Favorite Photos, Personal Ramblings

old ties, forever friends

In the mail yesterday was a bright yellow envelope from Kate Blom. The Bloms attend our home church in Maryland, one that we haven’t been able to rejoin since we moved to Nepal and then to Oregon. We haven’t lived in Maryland since 2000, but 10 years and more later, our Maryland church family still keep in touch.

In the envelope was a card saying they still miss us and thought of us even more so when they found an old church newsletter with this article in it.

Misc Stuff

the real yemen

When I hear anything about Yemen, I quickly word-associate it with Chandler. And just as quickly I laugh to myself while conjuring scenes of Chandler Bing perched on a dusty camel traversing the dry, wasted desert land towards his dung-plastered hut. Yeah, yeah, I know–There’s a lot more to Yemen than one episode  of Friends.

Personal Ramblings, Reading Life Between the Lines

farewells come too quickly

Journal entry from several years ago:

The message read: “Attention—Betty is retiring. Farewell lunch next week.”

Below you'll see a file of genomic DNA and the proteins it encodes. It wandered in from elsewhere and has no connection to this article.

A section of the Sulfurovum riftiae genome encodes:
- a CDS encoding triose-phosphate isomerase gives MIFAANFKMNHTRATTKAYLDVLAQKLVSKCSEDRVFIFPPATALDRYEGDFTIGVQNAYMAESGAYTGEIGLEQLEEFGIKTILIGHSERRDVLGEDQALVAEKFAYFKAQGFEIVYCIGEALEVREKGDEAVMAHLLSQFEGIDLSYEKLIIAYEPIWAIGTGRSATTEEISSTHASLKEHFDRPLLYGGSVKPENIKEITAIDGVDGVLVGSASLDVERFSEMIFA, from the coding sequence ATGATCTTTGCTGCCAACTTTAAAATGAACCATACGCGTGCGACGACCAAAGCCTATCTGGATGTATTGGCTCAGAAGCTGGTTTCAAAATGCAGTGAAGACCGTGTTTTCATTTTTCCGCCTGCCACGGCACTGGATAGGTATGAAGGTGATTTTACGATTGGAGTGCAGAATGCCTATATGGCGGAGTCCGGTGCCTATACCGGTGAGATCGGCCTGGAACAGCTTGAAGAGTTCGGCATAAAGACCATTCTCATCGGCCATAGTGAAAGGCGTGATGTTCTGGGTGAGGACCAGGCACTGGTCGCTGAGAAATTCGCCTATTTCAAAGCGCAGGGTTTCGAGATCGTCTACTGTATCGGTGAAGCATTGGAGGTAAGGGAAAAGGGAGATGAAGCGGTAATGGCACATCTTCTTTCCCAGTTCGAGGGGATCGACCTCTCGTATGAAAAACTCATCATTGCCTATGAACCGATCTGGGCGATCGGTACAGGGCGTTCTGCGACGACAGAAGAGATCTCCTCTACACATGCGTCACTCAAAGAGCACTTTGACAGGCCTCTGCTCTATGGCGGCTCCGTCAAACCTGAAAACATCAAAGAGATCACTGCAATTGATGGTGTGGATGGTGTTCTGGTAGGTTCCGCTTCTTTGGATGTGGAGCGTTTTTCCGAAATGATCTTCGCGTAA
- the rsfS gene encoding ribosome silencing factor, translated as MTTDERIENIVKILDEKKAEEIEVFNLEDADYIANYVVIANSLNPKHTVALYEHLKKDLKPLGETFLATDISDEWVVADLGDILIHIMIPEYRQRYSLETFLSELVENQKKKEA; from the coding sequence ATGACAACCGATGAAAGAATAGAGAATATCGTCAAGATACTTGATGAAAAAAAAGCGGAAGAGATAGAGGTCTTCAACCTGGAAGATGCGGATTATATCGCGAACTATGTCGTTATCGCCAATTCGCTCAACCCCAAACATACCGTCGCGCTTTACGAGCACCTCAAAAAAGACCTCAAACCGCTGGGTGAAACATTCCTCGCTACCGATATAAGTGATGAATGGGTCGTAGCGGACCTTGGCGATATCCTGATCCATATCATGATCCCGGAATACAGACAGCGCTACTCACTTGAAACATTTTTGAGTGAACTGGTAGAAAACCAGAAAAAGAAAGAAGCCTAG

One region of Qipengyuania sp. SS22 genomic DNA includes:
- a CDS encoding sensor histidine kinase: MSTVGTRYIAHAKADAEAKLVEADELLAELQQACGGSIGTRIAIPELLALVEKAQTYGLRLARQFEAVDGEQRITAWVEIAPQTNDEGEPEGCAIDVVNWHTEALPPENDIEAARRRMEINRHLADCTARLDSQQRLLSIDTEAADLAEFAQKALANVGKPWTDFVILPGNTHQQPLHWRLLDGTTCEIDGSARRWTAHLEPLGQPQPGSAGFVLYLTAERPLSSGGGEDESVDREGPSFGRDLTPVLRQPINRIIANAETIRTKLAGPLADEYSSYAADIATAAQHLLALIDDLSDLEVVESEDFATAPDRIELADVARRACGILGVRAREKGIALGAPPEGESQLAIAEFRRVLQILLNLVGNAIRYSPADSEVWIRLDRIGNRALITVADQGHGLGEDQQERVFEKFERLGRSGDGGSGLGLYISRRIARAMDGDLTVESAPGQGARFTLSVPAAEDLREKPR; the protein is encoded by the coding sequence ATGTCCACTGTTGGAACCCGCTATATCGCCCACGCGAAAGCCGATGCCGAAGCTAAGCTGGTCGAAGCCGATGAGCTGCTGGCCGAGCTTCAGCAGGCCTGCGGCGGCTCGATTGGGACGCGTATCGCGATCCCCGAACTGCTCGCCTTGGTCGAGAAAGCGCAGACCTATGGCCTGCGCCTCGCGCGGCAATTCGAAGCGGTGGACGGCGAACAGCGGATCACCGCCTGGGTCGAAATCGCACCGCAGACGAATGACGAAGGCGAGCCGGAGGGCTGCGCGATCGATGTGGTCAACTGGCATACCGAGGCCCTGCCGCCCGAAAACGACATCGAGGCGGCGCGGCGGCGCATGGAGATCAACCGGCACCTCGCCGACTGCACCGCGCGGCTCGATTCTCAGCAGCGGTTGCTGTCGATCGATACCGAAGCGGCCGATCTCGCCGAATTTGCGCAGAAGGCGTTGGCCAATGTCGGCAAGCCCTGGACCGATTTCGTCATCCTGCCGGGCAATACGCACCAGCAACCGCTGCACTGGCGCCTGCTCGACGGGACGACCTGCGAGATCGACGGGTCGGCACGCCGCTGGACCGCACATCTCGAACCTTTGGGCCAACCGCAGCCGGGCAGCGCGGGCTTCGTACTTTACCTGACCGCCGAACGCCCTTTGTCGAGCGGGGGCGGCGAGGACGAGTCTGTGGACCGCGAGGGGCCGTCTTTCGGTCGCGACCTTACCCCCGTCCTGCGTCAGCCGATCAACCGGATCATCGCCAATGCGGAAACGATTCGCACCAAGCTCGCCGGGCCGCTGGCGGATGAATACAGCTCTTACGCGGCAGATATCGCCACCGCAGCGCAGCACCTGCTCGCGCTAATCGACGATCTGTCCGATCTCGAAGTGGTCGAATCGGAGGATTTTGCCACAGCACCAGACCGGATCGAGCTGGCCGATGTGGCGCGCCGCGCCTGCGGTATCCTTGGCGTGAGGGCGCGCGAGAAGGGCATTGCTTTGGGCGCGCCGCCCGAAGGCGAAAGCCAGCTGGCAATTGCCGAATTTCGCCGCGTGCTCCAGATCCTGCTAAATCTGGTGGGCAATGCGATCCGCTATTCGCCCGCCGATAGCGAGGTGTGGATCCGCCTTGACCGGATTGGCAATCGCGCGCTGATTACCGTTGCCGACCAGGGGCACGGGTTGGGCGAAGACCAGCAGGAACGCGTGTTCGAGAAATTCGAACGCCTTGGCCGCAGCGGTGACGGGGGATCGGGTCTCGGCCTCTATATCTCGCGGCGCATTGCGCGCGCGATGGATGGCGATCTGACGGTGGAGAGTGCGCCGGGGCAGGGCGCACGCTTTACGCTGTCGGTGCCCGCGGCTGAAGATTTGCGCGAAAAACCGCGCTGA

I’ve known Betty for five years. She works two cubicles and a corridor from me. If there were a prize for motivation, Betty would win the gold. Velcro’ed on her cubicle wall is a saying every day. Today it’s a serious one, “Do not ask for tasks that equal your powers. Instead ask for powers that equal your tasks.” The other day it said “Life is too short—eat dessert first.”

The angry, the weary, the disheartened, and the temporarily insane—they all stop at Betty’s. One day, when I was both weary and insane, I stopped at Betty’s. “I need to get away from this crazy place. Maybe move to some place quiet. Quit my job. Live on less.” Betty, I’m sure, knew this was just craziness talking. But she did more than listen. The next day she brought me brochures and real estate magazines from tranquil West Virginia. She even brought train schedules and maps to show me how I could keep my job in Maryland and still move. All this she did knowing that a few rational weeks later I would come to my senses and the literature would end up in the trash.

What have I done for Betty in five years? There’s nothing I have that she needs—except perhaps my cooking. Betty loves Indian food. Neither fancy nor picky, she is delighted with a reused yogurt container filled with my leftovers. But I’m full of excuses—too late to pack the leftovers; forgot to bring it in the mad morning rush; the leftovers are just enough to stretch for dinner; too many things to carry today.

For as long as I’ve known Betty, I’ve taken her for granted. In a couple of weeks Betty will be gone. There’s little I can do to fix the past five years. But there’s plenty I can do about today and all the tomorrows.